When should home inspections be done in a short sale transaction?

A matter of debate is whether a buyer should conduct their home inspection right after going under contract with a short sale seller, or if the buyer should wait until a written short sale approval is provided.  In typical non-distressed sales, the buyer opts to conduct their home inspection within 10 to 15 days after all parties have signed the real estate contract.  However, when a short sale is involved, there are pros and cons of conducting a home inspection right away.  What is advantageous for the buyer may not be advantageous for the seller, and vice-versa.

Why a buyer should want to conduct inspections right away

–       If the buyer decides from the inspection results that they do not want the property, the buyer saves valuable time by terminating the contract.  They can then focus their search for a better home.

–       If the buyer decides that they need a repair credit or price reduction, they have a much greater chance of having the seller’s mortgage lender approve the concession.  The information from the inspection report can help with convincing the seller’s bank that the property needs to sell for less due to projected repairs.  Once a short sale is approved, it is extremely difficult to negotiate a concession with the seller’s mortgage lender.

–       In many real estate contracts, the buyer may forfeit their deposit if they attempt to back out of the transaction only days before a closing is set to occur.

Why a buyer should wait until they have short sale approval before conducting inspections

–       If the buyer’s offer price is not approved by the seller’s mortgage lender, then the buyer does not spend money on an inspection for a home they cannot buy.

–       The condition of the property may deteriorate from deferred maintenance while waiting for the seller’s mortgage lender to respond.  The buyer’s inspection report may more accurately represent the condition of the property as of the proposed settlement date.

Why a seller should want the buyer to conduct inspections right away

–       If the seller takes the property off the market for months while waiting for short sale approval, the seller takes a huge risk.  If the buyer terminates the contract due to inspection results, the seller will have wasted valuable marketing time.  Once a short sale approval is granted and the lender expects a closing in 30 days, the likelihood of finding another buyer who can purchase the property in that time frame is slim.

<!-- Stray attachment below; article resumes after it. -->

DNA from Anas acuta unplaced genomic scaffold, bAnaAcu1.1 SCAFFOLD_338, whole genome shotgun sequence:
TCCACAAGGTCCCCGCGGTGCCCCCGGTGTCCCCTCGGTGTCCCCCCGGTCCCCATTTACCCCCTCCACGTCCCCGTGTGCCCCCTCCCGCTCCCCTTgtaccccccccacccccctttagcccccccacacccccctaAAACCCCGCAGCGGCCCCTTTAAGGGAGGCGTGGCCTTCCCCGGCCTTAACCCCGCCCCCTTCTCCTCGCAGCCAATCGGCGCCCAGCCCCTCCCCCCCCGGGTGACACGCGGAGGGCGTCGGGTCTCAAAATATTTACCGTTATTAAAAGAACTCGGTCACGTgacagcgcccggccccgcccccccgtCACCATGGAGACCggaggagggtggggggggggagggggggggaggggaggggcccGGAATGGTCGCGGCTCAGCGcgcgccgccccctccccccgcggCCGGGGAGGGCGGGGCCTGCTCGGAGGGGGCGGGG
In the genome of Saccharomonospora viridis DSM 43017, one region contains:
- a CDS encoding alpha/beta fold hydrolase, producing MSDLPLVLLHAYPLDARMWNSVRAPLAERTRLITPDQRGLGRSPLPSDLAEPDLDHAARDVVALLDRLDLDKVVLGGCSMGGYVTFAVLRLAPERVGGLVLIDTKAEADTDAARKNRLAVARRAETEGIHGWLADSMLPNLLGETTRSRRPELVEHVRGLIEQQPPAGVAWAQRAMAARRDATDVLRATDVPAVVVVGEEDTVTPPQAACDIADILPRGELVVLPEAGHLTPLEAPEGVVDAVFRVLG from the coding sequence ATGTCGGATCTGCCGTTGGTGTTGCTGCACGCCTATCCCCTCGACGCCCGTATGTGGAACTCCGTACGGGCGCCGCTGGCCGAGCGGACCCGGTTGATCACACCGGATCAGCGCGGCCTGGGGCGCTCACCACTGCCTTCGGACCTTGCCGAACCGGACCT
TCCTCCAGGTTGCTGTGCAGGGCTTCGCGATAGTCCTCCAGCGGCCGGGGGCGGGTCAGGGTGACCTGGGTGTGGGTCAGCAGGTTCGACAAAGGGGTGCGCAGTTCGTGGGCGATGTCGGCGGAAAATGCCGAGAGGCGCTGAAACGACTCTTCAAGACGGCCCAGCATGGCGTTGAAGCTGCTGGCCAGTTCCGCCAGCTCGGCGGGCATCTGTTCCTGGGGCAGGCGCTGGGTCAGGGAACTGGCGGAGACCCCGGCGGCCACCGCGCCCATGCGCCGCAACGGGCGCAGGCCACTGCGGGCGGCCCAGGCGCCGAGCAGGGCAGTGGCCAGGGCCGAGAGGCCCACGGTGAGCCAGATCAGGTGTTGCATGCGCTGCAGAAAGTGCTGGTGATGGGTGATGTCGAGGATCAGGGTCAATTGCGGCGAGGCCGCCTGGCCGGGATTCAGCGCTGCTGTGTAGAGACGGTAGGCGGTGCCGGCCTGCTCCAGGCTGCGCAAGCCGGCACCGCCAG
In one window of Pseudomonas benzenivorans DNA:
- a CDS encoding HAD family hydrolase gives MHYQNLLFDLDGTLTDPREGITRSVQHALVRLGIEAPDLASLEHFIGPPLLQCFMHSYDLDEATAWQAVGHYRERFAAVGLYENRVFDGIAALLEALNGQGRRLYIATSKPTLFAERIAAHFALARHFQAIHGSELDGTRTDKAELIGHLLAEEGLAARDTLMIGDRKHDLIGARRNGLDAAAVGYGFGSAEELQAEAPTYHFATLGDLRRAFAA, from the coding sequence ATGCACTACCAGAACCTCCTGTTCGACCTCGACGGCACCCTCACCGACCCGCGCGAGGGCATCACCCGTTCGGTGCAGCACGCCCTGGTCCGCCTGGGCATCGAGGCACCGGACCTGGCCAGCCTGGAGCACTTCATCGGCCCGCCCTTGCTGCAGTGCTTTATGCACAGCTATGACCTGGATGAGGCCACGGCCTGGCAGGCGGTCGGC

–       If the buyer walks away only a few days after signing the sale contract, the seller now has valuable information about the property thanks to that former buyer.  That knowledge can help with the short sale negotiation with the bank.  Furthermore, the listing agent may be better able to price the property in line with its condition.

Why the seller should not want the buyer to wait until they have short sale approval before conducting inspections

–       If the buyer needs a mortgage loan, they may run out of time.  If the seller’s lender demands that the settlement occur within 30 days, and the buyer spends 15 days on inspections, it leaves only 15 days for them to obtain the mortgage loan.  If there is a delay with the buyer’s appraisal or their bank’s underwriters, then the transaction is in jeopardy.  The seller’s lender may not extend the short sale approval, or if they do they’ll demand extra money for every extra day.  In such situations, an argument can ensue over who will pay the per diem to the seller’s lender.

–       The seller may have made preparations to move out, only to find that the buyer walks away just days before the projected settlement.  The seller has to move out, and many people need about four weeks’ notice to plan a move.  If the seller’s lender demands a closing in 30 days after the short sale approval is granted, and the buyer decides 15 days later to walk away, then the seller is stuck in limbo.  The seller may have already begun the move-out process when they find that the buyer decides to terminate the Agreement of Sale just days before the planned closing date.  Then the house will sit vacant for weeks, even months, as the listing agent works to procure a new buyer.

If either buyer or seller is not fully committed to the other party, there is a high probability that the transaction will fail.  When a buyer conducts their inspections right away, it demonstrates the buyer’s commitment since the buyer is willing to spend money up front.  The seller in turn should feel assured that they can take the property off the market to commit to that buyer.

In our opinion, it is best for all parties to have the home inspections conducted right after signing of the contract.  While the buyer has to spend several hundred dollars on inspections, that is the cost of doing business.  Typically a buyer can purchase a short sale at a discount to fair market value, and that discount justifies the expenditure of money up front.  In fact, the inspection results may benefit the buyer in that the report and any repair estimates can influence the seller’s lender to allow the house to be sold at a discount.

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